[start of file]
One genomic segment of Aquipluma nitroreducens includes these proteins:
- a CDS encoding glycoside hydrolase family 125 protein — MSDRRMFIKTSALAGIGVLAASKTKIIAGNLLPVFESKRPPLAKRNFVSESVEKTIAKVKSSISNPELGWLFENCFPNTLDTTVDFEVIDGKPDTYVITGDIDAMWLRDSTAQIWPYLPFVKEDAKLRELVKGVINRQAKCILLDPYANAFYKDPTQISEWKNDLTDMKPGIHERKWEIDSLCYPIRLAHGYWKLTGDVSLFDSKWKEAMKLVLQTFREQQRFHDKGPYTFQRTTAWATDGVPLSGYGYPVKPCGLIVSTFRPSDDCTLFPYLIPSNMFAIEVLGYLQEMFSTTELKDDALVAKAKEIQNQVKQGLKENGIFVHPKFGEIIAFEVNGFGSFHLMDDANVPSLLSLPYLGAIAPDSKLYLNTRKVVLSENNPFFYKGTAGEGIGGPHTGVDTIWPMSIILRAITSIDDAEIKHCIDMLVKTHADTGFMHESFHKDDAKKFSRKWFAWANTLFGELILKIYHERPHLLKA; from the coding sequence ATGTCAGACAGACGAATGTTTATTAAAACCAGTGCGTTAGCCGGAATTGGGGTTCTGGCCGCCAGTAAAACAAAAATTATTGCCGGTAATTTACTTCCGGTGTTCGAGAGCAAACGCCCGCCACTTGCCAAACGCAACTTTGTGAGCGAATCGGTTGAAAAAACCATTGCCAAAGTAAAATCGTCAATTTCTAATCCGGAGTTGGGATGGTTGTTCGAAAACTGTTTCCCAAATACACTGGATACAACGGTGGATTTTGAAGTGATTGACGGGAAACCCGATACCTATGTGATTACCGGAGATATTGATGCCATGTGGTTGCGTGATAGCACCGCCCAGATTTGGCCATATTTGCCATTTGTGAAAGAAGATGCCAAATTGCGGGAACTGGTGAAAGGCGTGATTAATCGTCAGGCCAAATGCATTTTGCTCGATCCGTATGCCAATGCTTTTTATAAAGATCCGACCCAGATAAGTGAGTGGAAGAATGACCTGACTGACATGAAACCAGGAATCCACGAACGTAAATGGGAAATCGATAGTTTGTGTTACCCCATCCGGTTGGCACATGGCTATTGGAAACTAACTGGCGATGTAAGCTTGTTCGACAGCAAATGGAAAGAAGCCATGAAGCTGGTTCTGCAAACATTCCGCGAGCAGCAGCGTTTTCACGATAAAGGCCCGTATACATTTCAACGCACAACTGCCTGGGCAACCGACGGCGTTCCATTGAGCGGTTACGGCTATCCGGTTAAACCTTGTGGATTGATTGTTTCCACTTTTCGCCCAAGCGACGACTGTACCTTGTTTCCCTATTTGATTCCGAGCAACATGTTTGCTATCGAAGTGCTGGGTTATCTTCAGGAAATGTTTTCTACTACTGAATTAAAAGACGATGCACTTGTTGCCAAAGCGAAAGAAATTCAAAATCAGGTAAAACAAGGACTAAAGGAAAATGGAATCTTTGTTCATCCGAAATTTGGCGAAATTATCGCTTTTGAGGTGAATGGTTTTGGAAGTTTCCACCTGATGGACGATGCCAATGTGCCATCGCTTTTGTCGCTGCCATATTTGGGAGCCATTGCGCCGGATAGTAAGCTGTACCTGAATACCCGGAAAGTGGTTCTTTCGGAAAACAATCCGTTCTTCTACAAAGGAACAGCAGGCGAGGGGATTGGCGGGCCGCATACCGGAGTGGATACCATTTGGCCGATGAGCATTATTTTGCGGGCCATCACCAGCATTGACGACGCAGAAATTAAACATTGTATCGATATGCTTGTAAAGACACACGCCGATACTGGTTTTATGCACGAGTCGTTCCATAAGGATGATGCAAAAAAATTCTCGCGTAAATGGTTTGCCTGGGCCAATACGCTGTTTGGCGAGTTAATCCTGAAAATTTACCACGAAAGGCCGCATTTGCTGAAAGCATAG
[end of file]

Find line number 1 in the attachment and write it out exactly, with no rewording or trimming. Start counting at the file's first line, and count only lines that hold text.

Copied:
One genomic segment of Aquipluma nitroreducens includes these proteins: